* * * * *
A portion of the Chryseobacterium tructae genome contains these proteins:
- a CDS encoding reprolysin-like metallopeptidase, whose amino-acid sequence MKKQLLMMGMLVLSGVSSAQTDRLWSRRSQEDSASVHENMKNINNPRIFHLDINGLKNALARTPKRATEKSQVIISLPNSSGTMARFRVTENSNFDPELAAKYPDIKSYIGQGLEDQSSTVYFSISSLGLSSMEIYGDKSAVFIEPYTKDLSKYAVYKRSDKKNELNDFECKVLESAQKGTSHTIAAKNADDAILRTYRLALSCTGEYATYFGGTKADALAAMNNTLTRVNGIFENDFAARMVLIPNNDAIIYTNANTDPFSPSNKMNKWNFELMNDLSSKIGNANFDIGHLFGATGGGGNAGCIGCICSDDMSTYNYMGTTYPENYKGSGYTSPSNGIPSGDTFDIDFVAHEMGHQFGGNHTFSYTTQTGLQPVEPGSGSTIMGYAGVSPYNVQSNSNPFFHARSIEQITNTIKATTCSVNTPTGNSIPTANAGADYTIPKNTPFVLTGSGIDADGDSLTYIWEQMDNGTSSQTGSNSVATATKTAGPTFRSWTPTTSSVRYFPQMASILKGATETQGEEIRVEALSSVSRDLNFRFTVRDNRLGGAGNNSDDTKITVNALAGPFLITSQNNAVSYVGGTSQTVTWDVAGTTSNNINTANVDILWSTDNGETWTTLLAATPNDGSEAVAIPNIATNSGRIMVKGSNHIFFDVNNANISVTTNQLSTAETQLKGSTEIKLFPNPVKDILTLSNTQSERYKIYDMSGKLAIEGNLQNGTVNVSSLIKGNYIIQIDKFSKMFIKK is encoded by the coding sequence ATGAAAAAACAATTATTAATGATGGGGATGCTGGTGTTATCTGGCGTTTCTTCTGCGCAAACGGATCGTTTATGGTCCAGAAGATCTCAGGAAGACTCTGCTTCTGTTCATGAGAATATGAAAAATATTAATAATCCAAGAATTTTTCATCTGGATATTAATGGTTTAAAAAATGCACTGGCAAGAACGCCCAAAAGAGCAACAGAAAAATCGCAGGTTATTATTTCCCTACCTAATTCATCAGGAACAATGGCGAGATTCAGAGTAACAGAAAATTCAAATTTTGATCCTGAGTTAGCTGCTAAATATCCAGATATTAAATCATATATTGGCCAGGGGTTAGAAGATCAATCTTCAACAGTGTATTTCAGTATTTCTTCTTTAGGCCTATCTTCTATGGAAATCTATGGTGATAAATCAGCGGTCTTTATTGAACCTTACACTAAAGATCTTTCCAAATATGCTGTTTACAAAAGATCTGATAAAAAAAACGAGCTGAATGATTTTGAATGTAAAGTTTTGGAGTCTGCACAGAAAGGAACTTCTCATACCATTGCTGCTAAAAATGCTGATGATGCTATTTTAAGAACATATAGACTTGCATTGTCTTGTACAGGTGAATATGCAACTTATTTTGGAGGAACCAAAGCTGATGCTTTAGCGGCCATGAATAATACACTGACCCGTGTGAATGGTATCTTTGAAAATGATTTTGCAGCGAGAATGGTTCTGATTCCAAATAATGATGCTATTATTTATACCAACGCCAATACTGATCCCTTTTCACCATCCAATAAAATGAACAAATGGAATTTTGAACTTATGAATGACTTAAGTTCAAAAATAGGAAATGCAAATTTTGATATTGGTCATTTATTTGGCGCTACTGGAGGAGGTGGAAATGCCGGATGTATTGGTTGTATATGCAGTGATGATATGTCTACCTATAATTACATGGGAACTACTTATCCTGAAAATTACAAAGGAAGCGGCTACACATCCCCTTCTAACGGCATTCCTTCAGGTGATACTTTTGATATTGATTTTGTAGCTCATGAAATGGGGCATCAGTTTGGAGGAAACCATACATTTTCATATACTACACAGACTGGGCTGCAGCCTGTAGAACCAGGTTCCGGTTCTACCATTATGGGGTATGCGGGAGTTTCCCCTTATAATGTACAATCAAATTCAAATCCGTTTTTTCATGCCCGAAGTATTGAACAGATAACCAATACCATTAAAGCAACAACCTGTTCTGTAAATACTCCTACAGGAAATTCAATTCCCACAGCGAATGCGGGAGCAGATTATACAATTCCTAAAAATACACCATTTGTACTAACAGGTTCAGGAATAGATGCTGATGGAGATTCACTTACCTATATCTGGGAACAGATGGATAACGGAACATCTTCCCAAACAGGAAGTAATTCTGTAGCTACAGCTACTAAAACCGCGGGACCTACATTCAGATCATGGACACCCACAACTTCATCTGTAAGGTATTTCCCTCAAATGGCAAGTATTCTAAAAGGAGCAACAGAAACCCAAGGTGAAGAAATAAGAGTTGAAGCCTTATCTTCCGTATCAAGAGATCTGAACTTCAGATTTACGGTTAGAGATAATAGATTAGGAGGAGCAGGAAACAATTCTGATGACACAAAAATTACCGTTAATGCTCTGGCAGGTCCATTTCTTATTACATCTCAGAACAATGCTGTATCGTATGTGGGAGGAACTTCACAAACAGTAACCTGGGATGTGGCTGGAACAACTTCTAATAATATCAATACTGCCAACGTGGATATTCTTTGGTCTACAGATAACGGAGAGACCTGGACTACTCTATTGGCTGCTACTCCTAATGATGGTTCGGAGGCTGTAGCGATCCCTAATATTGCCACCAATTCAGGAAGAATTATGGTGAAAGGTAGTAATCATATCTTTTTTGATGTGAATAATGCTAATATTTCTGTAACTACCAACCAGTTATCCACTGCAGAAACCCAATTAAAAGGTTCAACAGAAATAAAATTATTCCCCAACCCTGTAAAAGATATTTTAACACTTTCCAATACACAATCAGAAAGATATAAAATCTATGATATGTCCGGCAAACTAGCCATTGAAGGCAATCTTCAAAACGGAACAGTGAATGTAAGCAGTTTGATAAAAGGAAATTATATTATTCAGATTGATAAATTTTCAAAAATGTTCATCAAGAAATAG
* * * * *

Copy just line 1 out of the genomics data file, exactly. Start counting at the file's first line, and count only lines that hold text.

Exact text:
A portion of the Chryseobacterium tructae genome contains these proteins: